Events turned to the dramatic on May 19, 1882, when a fire at Frankle & Butler’s Palace of Fashion destroyed that business, several others, and killed Arthur Ballou. Isaac A., manager of the store (his sister, Rebecca, was married to Louis Butler of New York City, brother of Fred and brother-in-law of Henry Frankle, and seemingly the absentee financier of the business) and a resident in the rear of the building (J. A. becomes Isaac in the course of newspaper accounts) was accused of arson along with four co-religionists. A coroner’s inquest and then a grand jury followed with indictments against Isaac A., Fred Butler, Reuben Weil, Maurice Zippert, and Reinhold Rosendorf. The trial was held in March of 1883 with a definitive defense by the redoubtable Judge Marcus J. Waldheimer. He produced as a witness one of the three men, Jack Brogan, responsible for the arson who identified both of the other participants. Brogan was already incarcerated as a result of another arson and alcohol may have fueled his pyromania. Isaac A. had testified that he was the first to detect the fire, had awoken Weil and Butler, and then rescued the account books and some of the inventory. He celebrated his release after the trial with a large portion of Leadville society at a banquet at the Clarendon Hotel. Shortly after the trial Isaac A. left Leadville, possibly to return to Kansas City where he had been living immediately prior to the court case.
Afterword by Joe Meyer (great grandson of Maximilian and Mary Kamak)
My mother’s maiden name was Maria Kamack. Her father, Harry Kamack, was the son of Maximilian Kamak and Mary Cavanaugh. Maximilian fell in love with and married an Irish woman and converted to Catholicism. I get the impression there was a major rift in the family as a result, and a change in the spelling of the surname by my more recent ancestors was a result. One of the early immigration records showed the surname as Kamack, but I believe this was erroneous as many other records showed the spelling to be Kamak until the marriage of Maximilian Kamak and Mary Cavanaugh. My mother says the spelling was changed to make the surname sound more Irish, but I don't really believe this explanation. Anyway, Maximilian’s parents were Henry Kamak and Albertina Levy. Henry Kamak had a brother, Ahren (Aaron) Kamak, who was married to Bertha Levy. I have no information that suggests Albertina and Bertha were closely related, but they shared the common Levy surname. Eisik (Isaac) Kamak and his wife, Sarah, were the parents of Henry and Ahren Kamak. The Kamak family was living in Graetz, Poland before immigrating to New York City. Ahren and Henry were probably born in Graetz. Eisik Kamak was born in the year 1786 in Grodzisk-Wielkopolski, Poland which became Graetz in 1793.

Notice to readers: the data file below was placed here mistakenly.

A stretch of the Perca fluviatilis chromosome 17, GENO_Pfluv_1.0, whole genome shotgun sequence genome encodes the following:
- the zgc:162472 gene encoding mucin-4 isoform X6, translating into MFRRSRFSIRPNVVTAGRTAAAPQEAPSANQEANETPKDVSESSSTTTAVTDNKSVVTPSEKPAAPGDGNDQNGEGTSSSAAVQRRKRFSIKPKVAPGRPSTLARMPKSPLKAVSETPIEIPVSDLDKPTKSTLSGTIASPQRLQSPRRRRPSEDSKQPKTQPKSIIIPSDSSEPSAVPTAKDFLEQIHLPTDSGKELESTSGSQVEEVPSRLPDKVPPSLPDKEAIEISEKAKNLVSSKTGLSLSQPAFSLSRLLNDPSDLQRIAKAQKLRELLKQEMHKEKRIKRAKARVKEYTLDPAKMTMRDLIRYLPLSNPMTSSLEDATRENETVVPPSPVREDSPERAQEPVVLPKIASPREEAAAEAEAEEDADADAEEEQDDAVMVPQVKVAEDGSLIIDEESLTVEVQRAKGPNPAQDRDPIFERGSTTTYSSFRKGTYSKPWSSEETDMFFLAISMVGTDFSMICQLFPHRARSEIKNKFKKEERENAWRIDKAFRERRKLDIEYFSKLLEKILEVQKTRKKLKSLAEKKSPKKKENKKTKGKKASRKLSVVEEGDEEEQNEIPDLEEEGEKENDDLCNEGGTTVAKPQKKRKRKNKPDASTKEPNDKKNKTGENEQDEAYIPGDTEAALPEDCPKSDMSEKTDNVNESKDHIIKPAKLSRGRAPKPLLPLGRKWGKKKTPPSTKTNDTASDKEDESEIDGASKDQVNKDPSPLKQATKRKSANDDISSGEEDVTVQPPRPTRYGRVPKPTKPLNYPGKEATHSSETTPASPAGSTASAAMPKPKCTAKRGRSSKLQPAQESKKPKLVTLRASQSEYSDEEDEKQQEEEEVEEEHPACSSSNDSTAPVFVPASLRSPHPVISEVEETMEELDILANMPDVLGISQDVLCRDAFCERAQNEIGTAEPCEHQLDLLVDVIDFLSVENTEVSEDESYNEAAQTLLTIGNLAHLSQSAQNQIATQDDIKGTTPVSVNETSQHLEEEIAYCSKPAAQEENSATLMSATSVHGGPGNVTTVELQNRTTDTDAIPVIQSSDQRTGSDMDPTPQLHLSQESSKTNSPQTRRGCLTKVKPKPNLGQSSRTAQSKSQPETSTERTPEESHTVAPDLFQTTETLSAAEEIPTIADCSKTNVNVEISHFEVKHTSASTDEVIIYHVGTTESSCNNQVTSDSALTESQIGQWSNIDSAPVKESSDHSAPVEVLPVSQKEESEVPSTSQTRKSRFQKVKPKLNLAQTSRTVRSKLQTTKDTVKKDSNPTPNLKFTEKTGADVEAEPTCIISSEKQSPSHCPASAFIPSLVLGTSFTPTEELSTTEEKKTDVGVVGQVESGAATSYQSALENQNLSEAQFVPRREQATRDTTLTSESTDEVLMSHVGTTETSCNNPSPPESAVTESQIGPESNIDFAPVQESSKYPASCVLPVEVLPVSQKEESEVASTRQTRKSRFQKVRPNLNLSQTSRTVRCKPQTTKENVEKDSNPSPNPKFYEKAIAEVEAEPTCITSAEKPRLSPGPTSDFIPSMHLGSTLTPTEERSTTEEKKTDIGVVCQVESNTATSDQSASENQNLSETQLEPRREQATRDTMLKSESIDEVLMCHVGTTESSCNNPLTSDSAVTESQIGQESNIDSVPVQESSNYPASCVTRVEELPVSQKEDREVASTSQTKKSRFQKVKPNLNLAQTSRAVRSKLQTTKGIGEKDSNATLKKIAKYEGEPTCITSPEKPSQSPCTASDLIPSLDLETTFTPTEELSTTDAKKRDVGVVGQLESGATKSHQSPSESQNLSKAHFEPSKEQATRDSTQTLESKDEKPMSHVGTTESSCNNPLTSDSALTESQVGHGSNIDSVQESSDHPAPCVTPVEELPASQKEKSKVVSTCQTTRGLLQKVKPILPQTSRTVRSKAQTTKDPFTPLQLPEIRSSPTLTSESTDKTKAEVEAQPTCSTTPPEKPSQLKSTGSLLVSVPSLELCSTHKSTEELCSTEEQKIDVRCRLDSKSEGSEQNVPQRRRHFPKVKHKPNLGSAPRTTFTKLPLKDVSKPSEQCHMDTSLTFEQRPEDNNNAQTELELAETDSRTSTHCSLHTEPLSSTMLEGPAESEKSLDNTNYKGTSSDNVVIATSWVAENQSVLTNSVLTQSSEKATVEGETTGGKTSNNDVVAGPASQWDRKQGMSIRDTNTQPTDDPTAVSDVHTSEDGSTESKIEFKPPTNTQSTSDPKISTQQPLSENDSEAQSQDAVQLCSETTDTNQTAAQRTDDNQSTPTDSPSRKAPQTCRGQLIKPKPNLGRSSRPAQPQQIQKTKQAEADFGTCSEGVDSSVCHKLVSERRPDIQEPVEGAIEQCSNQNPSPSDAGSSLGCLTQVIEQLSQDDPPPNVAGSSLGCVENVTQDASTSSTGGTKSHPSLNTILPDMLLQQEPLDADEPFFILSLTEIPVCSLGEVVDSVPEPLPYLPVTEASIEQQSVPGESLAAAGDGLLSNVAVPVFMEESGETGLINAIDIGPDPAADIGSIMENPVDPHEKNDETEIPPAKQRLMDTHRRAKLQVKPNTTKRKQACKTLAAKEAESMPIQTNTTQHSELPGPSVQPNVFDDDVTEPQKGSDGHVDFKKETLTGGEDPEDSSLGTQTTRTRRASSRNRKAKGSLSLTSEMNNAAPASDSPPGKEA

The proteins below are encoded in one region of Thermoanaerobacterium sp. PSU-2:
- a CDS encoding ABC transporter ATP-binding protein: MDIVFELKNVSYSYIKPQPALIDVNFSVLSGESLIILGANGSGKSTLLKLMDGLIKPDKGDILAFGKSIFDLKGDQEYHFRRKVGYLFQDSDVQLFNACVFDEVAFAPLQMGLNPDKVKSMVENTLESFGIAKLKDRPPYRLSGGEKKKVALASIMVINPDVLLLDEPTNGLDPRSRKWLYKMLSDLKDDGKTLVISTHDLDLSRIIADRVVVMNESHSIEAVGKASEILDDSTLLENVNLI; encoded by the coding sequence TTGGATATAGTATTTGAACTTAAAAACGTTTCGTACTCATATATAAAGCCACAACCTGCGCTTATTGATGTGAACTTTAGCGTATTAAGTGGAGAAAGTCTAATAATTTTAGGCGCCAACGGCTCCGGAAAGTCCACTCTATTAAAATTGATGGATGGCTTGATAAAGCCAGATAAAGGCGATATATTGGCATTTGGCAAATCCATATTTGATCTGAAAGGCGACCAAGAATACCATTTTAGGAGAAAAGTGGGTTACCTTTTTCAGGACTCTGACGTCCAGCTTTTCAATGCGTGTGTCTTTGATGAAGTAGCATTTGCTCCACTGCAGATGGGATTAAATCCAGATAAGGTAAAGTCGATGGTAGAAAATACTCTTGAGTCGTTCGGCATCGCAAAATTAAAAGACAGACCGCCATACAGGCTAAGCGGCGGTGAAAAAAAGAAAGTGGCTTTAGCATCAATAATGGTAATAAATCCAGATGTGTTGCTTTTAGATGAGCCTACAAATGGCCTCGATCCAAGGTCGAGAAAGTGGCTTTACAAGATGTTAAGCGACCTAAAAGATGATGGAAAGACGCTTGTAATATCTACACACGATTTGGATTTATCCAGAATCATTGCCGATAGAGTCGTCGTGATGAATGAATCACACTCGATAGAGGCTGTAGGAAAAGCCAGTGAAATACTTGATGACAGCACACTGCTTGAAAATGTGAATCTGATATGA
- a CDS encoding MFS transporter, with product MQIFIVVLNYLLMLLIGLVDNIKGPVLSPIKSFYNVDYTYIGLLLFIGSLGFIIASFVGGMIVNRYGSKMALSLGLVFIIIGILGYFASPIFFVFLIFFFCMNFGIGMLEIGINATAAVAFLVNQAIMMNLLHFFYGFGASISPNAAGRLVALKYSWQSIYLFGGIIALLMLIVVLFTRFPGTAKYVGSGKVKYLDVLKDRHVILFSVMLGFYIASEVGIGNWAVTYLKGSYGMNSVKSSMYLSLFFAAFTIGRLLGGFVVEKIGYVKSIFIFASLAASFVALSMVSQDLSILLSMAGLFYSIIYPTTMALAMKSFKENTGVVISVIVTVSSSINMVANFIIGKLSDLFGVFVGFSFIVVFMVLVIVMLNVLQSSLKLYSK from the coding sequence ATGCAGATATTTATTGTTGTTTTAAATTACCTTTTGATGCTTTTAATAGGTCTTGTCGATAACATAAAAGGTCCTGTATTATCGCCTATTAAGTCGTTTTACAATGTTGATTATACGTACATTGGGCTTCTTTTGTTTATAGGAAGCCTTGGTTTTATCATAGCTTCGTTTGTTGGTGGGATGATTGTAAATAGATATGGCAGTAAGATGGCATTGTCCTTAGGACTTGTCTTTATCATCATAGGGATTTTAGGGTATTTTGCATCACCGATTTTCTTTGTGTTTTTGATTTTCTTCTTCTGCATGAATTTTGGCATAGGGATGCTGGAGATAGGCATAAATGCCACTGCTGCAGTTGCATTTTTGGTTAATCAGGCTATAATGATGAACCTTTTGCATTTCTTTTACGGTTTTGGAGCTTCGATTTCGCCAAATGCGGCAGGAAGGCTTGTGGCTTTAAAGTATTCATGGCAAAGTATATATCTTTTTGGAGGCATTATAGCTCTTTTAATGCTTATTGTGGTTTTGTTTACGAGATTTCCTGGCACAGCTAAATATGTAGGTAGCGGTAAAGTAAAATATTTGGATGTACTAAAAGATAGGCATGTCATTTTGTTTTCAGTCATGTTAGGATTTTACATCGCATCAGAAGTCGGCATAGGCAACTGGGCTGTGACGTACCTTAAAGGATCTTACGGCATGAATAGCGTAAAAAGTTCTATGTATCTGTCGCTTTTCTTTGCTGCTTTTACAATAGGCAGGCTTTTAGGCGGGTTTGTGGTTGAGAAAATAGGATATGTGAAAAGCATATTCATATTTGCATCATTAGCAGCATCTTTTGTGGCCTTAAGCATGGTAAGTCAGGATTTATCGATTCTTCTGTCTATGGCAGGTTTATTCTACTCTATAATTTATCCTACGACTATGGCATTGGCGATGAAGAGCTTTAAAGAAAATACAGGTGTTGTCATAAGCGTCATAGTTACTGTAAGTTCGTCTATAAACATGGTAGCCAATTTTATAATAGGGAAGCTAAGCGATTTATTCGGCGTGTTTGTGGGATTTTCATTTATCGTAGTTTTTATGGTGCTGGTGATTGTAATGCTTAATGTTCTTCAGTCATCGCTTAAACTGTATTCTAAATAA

Maximilian Kamak (b. 1861) and Isaac H. Kamak (b. 1854) were brothers and were both sons of my great-great-grandfather Henry Kamak. Both died and are buried in Connecticut. There is only one (two, according to Henry J. Kamack) living male descendant of Henry Kamak, who has the surname Kamack, and he is unmarried. So, it is probable this branch of the Kamak surname will end. However, there are many Kamaks descended from Ahren Kamak living in the New York City area and these individuals are still Jewish. I have written to some of these folks and have received replies from some of them, but have not communicated with them since my uncle found the Kamak family in Graetz, Poland. Most of the Kamaks who were living in New York during the mid-1800s are buried at Salem Fields cemetery.
This additional information has been contributed by Harry J. Kamack
(grandson of Maximilian and Mary Kamak)